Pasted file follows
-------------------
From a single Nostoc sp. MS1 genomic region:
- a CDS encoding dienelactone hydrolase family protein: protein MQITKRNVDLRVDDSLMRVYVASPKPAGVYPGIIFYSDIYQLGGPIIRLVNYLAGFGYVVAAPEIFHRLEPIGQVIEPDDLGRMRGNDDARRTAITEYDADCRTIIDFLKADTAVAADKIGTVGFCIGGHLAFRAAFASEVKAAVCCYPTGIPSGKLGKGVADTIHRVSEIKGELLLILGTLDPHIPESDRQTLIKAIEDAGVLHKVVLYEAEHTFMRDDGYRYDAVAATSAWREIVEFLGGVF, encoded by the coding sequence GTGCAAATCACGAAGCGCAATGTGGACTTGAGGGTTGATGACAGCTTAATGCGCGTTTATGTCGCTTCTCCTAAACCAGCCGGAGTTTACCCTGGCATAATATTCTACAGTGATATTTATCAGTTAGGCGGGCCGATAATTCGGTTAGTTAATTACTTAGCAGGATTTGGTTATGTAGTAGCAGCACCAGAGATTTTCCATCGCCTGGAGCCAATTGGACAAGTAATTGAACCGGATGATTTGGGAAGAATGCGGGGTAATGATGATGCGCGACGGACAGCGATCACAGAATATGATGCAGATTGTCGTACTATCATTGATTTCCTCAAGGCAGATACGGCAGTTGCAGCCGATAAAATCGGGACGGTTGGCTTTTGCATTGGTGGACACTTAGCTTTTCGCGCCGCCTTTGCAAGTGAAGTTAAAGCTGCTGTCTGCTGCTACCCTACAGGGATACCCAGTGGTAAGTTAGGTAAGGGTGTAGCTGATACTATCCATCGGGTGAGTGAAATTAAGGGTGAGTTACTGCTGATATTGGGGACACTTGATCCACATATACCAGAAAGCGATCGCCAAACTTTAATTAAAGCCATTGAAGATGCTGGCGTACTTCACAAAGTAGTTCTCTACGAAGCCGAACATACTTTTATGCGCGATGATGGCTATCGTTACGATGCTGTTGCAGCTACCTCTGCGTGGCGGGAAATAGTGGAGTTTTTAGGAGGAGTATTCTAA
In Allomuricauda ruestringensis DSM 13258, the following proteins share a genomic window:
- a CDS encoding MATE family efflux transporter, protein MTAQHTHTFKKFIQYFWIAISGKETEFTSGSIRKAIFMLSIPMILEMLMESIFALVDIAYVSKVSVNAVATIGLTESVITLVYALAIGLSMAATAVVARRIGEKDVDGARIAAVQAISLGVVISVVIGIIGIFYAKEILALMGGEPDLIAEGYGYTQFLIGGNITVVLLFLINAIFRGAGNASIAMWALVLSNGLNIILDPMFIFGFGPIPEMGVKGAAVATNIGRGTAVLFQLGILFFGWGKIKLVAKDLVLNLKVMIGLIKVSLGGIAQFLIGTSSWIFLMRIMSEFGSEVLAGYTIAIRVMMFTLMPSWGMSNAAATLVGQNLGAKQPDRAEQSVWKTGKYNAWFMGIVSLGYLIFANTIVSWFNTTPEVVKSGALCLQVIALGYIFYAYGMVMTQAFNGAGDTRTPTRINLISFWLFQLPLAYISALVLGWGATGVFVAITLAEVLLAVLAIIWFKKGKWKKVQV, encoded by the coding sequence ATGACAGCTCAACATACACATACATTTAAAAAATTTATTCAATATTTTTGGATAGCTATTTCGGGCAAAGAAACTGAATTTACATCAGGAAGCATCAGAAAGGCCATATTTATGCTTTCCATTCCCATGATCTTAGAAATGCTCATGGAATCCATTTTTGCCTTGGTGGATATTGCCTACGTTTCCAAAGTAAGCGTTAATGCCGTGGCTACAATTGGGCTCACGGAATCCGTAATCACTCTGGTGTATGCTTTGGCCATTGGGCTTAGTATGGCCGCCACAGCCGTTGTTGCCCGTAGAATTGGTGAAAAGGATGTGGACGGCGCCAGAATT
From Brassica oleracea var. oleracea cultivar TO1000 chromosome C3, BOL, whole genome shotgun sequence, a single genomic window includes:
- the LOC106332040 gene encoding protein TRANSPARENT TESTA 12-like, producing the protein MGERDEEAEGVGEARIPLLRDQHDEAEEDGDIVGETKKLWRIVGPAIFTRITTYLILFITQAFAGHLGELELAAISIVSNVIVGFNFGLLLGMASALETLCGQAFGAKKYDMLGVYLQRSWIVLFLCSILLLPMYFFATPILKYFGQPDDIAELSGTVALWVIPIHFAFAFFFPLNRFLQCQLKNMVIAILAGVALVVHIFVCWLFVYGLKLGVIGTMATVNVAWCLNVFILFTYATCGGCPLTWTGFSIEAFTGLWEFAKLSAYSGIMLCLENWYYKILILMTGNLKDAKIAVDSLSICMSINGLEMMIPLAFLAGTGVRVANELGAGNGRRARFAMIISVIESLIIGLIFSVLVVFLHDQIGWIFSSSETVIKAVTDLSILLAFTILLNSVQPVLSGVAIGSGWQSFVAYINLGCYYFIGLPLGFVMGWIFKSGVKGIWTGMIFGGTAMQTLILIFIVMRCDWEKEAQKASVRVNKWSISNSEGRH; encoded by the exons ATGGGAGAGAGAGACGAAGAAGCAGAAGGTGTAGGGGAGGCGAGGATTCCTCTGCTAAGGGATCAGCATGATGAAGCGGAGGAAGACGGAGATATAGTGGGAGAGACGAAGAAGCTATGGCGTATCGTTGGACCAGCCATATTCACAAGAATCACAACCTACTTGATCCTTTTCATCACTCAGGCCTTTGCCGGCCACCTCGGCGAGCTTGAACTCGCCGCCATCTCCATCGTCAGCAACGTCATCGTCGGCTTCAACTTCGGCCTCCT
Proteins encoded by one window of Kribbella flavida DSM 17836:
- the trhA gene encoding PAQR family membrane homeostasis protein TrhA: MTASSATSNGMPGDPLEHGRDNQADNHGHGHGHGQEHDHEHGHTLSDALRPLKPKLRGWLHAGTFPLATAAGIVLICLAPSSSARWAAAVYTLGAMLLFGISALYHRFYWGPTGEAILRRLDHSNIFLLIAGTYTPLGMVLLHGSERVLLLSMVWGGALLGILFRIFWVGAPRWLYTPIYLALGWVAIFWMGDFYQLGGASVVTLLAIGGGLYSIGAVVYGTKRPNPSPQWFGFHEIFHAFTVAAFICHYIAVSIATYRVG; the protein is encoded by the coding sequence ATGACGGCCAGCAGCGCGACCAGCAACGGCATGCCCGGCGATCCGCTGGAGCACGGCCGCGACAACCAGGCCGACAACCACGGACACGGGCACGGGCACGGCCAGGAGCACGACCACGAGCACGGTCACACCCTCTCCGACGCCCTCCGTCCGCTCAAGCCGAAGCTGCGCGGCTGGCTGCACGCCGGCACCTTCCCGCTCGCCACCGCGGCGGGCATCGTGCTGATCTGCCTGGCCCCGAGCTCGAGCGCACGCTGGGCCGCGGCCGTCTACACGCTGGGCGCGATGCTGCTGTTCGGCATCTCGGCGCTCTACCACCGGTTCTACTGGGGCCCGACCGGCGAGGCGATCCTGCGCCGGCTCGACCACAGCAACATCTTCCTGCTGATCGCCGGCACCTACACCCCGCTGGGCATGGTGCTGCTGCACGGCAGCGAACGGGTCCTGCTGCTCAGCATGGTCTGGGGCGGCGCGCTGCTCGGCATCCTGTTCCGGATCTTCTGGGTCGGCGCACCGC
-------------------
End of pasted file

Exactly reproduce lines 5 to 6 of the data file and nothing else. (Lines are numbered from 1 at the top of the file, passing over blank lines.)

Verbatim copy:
From Brassica oleracea var. oleracea cultivar TO1000 chromosome C3, BOL, whole genome shotgun sequence, a single genomic window includes:
- the LOC106332040 gene encoding protein TRANSPARENT TESTA 12-like, producing the protein MGERDEEAEGVGEARIPLLRDQHDEAEEDGDIVGETKKLWRIVGPAIFTRITTYLILFITQAFAGHLGELELAAISIVSNVIVGFNFGLLLGMASALETLCGQAFGAKKYDMLGVYLQRSWIVLFLCSILLLPMYFFATPILKYFGQPDDIAELSGTVALWVIPIHFAFAFFFPLNRFLQCQLKNMVIAILAGVALVVHIFVCWLFVYGLKLGVIGTMATVNVAWCLNVFILFTYATCGGCPLTWTGFSIEAFTGLWEFAKLSAYSGIMLCLENWYYKILILMTGNLKDAKIAVDSLSICMSINGLEMMIPLAFLAGTGVRVANELGAGNGRRARFAMIISVIESLIIGLIFSVLVVFLHDQIGWIFSSSETVIKAVTDLSILLAFTILLNSVQPVLSGVAIGSGWQSFVAYINLGCYYFIGLPLGFVMGWIFKSGVKGIWTGMIFGGTAMQTLILIFIVMRCDWEKEAQKASVRVNKWSISNSEGRH; encoded by the exons ATGGGAGAGAGAGACGAAGAAGCAGAAGGTGTAGGGGAGGCGAGGATTCCTCTGCTAAGGGATCAGCATGATGAAGCGGAGGAAGACGGAGATATAGTGGGAGAGACGAAGAAGCTATGGCGTATCGTTGGACCAGCCATATTCACAAGAATCACAACCTACTTGATCCTTTTCATCACTCAGGCCTTTGCCGGCCACCTCGGCGAGCTTGAACTCGCCGCCATCTCCATCGTCAGCAACGTCATCGTCGGCTTCAACTTCGGCCTCCT